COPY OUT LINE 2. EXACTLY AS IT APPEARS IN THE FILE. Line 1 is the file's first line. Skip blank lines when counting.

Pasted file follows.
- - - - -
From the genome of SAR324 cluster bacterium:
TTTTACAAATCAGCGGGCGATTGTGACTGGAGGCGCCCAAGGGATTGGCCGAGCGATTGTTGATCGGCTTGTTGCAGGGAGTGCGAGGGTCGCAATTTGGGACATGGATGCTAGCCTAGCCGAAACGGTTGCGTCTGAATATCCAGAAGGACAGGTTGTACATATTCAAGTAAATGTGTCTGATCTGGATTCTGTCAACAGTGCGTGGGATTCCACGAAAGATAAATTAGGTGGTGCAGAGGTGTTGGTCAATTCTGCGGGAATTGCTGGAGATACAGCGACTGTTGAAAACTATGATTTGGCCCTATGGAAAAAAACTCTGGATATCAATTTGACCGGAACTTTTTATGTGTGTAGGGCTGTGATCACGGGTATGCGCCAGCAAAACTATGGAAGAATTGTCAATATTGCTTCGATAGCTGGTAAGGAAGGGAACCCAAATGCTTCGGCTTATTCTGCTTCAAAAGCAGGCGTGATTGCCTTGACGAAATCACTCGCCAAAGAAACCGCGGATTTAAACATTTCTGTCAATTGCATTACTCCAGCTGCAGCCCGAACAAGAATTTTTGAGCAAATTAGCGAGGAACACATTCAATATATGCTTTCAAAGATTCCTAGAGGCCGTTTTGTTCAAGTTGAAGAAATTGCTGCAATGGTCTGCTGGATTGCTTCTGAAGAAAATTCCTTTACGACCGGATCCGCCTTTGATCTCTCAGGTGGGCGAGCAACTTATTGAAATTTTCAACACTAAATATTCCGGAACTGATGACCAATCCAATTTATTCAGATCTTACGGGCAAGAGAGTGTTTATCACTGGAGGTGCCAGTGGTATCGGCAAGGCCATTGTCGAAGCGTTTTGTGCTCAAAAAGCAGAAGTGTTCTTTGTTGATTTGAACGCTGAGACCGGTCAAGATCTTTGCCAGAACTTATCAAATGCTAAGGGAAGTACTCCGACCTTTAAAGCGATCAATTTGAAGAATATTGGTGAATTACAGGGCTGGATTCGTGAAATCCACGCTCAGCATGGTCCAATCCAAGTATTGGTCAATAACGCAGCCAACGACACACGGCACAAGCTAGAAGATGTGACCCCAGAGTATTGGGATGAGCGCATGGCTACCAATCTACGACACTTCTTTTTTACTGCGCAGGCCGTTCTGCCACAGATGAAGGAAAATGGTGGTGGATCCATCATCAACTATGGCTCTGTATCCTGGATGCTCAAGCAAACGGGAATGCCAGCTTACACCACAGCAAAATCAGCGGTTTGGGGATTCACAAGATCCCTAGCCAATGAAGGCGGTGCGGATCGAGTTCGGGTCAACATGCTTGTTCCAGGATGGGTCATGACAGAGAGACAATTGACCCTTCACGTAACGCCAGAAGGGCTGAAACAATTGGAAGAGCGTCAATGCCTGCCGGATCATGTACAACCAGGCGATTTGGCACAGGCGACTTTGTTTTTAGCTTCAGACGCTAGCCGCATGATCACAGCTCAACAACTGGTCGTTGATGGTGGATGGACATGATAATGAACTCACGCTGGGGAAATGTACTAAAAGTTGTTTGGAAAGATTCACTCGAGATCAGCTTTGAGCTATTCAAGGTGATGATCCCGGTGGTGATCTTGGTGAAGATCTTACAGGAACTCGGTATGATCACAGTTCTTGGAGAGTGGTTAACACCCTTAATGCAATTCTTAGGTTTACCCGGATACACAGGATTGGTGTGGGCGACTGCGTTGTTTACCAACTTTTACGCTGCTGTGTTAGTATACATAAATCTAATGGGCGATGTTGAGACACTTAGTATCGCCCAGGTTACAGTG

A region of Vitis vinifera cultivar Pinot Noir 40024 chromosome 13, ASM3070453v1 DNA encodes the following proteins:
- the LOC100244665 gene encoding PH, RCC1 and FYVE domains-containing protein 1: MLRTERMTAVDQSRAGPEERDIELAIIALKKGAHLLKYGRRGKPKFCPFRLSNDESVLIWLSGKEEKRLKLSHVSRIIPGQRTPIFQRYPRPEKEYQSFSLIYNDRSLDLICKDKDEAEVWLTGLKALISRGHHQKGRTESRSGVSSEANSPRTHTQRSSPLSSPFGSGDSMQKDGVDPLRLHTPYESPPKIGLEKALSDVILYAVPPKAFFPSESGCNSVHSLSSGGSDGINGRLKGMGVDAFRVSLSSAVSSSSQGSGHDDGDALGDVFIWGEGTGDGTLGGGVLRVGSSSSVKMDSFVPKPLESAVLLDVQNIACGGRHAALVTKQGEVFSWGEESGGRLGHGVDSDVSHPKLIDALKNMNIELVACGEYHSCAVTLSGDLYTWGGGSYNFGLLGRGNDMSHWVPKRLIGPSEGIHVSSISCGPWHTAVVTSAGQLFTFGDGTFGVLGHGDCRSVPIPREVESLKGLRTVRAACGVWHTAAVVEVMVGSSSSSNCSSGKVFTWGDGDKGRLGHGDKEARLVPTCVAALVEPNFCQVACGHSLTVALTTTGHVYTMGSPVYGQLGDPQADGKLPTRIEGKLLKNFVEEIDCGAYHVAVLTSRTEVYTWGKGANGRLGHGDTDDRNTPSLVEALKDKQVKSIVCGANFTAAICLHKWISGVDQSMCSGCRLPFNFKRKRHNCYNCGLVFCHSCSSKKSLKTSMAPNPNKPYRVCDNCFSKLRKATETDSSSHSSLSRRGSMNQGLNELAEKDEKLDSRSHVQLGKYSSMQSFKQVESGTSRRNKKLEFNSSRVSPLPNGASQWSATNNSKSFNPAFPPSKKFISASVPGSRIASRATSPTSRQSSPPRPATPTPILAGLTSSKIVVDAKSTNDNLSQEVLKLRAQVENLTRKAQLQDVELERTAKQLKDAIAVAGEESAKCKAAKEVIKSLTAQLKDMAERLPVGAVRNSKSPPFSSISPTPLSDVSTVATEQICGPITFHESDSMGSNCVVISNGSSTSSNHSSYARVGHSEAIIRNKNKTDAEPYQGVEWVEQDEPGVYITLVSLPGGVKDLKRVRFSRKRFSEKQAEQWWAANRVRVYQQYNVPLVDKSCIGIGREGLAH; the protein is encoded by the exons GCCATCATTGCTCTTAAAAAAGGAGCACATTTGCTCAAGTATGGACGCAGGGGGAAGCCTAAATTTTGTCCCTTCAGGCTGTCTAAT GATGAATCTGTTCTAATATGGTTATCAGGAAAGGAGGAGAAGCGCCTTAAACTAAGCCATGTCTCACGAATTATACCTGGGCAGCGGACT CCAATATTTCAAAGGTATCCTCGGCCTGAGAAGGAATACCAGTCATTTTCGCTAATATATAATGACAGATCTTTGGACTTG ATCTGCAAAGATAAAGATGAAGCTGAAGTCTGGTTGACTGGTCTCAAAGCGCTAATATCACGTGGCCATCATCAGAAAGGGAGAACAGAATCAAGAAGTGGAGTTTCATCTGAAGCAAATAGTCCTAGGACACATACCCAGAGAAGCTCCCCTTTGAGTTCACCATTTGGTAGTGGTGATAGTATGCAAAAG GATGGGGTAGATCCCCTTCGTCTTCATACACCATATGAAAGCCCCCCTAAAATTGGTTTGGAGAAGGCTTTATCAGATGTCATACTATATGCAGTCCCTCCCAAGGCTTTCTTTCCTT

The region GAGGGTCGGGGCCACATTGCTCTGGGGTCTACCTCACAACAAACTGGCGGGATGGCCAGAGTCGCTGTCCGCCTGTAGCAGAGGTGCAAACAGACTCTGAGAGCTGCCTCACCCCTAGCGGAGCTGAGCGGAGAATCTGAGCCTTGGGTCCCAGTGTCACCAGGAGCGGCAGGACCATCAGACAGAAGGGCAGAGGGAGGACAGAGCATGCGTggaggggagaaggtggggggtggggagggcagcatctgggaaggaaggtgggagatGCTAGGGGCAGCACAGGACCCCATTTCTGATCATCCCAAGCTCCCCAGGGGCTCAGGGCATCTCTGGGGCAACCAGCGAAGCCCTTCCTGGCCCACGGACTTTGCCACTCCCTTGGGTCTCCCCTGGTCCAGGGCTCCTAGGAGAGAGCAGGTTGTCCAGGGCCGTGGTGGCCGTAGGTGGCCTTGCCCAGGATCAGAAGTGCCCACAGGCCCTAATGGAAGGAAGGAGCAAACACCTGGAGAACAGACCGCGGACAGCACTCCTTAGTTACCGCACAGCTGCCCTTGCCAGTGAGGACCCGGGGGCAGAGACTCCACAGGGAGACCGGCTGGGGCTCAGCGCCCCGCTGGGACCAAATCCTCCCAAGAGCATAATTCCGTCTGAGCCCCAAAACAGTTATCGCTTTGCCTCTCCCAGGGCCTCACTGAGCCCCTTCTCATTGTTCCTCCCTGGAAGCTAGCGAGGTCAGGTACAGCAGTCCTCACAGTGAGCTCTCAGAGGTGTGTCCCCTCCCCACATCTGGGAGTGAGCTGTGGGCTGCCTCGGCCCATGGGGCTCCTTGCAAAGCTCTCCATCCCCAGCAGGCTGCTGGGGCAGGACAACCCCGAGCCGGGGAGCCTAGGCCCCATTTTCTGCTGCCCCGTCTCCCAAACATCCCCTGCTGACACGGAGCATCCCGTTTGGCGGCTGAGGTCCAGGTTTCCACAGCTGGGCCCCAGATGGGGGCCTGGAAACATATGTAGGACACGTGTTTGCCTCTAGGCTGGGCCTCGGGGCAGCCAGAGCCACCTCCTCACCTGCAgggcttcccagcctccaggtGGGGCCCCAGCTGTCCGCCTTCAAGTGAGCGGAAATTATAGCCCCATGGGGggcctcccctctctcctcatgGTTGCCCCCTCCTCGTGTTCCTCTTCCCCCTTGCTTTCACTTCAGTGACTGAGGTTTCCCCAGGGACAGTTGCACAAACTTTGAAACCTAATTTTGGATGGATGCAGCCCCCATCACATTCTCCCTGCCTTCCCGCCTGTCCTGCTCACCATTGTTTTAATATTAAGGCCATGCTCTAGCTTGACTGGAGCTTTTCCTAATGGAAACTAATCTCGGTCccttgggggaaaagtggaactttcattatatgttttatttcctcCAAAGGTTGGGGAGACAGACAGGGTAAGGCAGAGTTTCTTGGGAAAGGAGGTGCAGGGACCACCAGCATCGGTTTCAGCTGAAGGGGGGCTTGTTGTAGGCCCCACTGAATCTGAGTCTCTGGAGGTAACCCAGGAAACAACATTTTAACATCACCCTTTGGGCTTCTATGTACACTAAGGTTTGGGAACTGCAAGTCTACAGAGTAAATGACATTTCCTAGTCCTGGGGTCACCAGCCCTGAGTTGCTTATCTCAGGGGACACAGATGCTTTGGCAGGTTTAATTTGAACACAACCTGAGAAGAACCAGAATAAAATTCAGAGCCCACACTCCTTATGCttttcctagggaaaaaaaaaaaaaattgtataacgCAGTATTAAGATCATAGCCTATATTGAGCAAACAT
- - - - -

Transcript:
TTTTACAAATCAGCGGGCGATTGTGACTGGAGGCGCCCAAGGGATTGGCCGAGCGATTGTTGATCGGCTTGTTGCAGGGAGTGCGAGGGTCGCAATTTGGGACATGGATGCTAGCCTAGCCGAAACGGTTGCGTCTGAATATCCAGAAGGACAGGTTGTACATATTCAAGTAAATGTGTCTGATCTGGATTCTGTCAACAGTGCGTGGGATTCCACGAAAGATAAATTAGGTGGTGCAGAGGTGTTGGTCAATTCTGCGGGAATTGCTGGAGATACAGCGACTGTTGAAAACTATGATTTGGCCCTATGGAAAAAAACTCTGGATATCAATTTGACCGGAACTTTTTATGTGTGTAGGGCTGTGATCACGGGTATGCGCCAGCAAAACTATGGAAGAATTGTCAATATTGCTTCGATAGCTGGTAAGGAAGGGAACCCAAATGCTTCGGCTTATTCTGCTTCAAAAGCAGGCGTGATTGCCTTGACGAAATCACTCGCCAAAGAAACCGCGGATTTAAACATTTCTGTCAATTGCATTACTCCAGCTGCAGCCCGAACAAGAATTTTTGAGCAAATTAGCGAGGAACACATTCAATATATGCTTTCAAAGATTCCTAGAGGCCGTTTTGTTCAAGTTGAAGAAATTGCTGCAATGGTCTGCTGGATTGCTTCTGAAGAAAATTCCTTTACGACCGGATCCGCCTTTGATCTCTCAGGTGGGCGAGCAACTTATTGAAATTTTCAACACTAAATATTCCGGAACTGATGACCAATCCAATTTATTCAGATCTTACGGGCAAGAGAGTGTTTATCACTGGAGGTGCCAGTGGTATCGGCAAGGCCATTGTCGAAGCGTTTTGTGCTCAAAAAGCAGAAGTGTTCTTTGTTGATTTGAACGCTGAGACCGGTCAAGATCTTTGCCAGAACTTATCAAATGCTAAGGGAAGTACTCCGACCTTTAAAGCGATCAATTTGAAGAATATTGGTGAATTACAGGGCTGGATTCGTGAAATCCACGCTCAGCATGGTCCAATCCAAGTATTGGTCAATAACGCAGCCAACGACACACGGCACAAGCTAGAAGATGTGACCCCAGAGTATTGGGATGAGCGCATGGCTACCAATCTACGACACTTCTTTTTTACTGCGCAGGCCGTTCTGCCACAGATGAAGGAAAATGGTGGTGGATCCATCATCAACTATGGCTCTGTATCCTGGATGCTCAAGCAAACGGGAATGCCAGCTTACACCACAGCAAAATCAGCGGTTTGGGGATTCACAAGATCCCTAGCCAATGAAGGCGGTGCGGATCGAGTTCGGGTCAACATGCTTGTTCCAGGATGGGTCATGACAGAGAGACAATTGACCCTTCACGTAACGCCAGAAGGGCTGAAACAATTGGAAGAGCGTCAATGCCTGCCGGATCATGTACAACCAGGCGATTTGGCACAGGCGACTTTGTTTTTAGCTTCAGACGCTAGCCGCATGATCACAGCTCAACAACTGGTCGTTGATGGTGGATGGACATGATAATGAACTCACGCTGGGGAAATGTACTAAAAGTTGTTTGGAAAGATTCACTCGAGATCAGCTTTGAGCTATTCAAGGTGATGATCCCGGTGGTGATCTTGGTGAAGATCTTACAGGAACTCGGTATGATCACAGTTCTTGGAGAGTGGTTAACACCCTTAATGCAATTCTTAGGTTTACCCGGATACACAGGATTGGTGTGGGCGACTGCGTTGTTTACCAACTTTTACGCTGCTGTGTTAGTATACATAAATCTAATGGGCGATGTTGAGACACTTAGTATCGCCCAGGTTACAGTG